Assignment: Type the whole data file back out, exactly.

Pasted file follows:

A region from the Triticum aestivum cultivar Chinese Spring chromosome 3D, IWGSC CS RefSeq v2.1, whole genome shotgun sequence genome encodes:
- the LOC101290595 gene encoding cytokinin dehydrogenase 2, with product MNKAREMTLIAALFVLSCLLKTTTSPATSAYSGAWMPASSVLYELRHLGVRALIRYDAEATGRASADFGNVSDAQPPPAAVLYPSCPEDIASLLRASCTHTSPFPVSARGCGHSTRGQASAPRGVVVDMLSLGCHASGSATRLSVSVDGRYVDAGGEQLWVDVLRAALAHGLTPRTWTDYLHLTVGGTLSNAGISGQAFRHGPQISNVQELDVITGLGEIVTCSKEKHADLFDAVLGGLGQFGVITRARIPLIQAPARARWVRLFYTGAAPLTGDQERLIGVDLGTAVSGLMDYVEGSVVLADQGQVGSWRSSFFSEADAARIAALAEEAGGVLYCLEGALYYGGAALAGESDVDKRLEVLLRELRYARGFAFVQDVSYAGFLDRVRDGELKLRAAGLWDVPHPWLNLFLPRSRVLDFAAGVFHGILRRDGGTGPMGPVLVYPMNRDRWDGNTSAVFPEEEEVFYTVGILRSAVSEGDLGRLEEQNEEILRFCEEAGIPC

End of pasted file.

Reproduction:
A region from the Triticum aestivum cultivar Chinese Spring chromosome 3D, IWGSC CS RefSeq v2.1, whole genome shotgun sequence genome encodes:
- the LOC101290595 gene encoding cytokinin dehydrogenase 2, with product MNKAREMTLIAALFVLSCLLKTTTSPATSAYSGAWMPASSVLYELRHLGVRALIRYDAEATGRASADFGNVSDAQPPPAAVLYPSCPEDIASLLRASCTHTSPFPVSARGCGHSTRGQASAPRGVVVDMLSLGCHASGSATRLSVSVDGRYVDAGGEQLWVDVLRAALAHGLTPRTWTDYLHLTVGGTLSNAGISGQAFRHGPQISNVQELDVITGLGEIVTCSKEKHADLFDAVLGGLGQFGVITRARIPLIQAPARARWVRLFYTGAAPLTGDQERLIGVDLGTAVSGLMDYVEGSVVLADQGQVGSWRSSFFSEADAARIAALAEEAGGVLYCLEGALYYGGAALAGESDVDKRLEVLLRELRYARGFAFVQDVSYAGFLDRVRDGELKLRAAGLWDVPHPWLNLFLPRSRVLDFAAGVFHGILRRDGGTGPMGPVLVYPMNRDRWDGNTSAVFPEEEEVFYTVGILRSAVSEGDLGRLEEQNEEILRFCEEAGIPC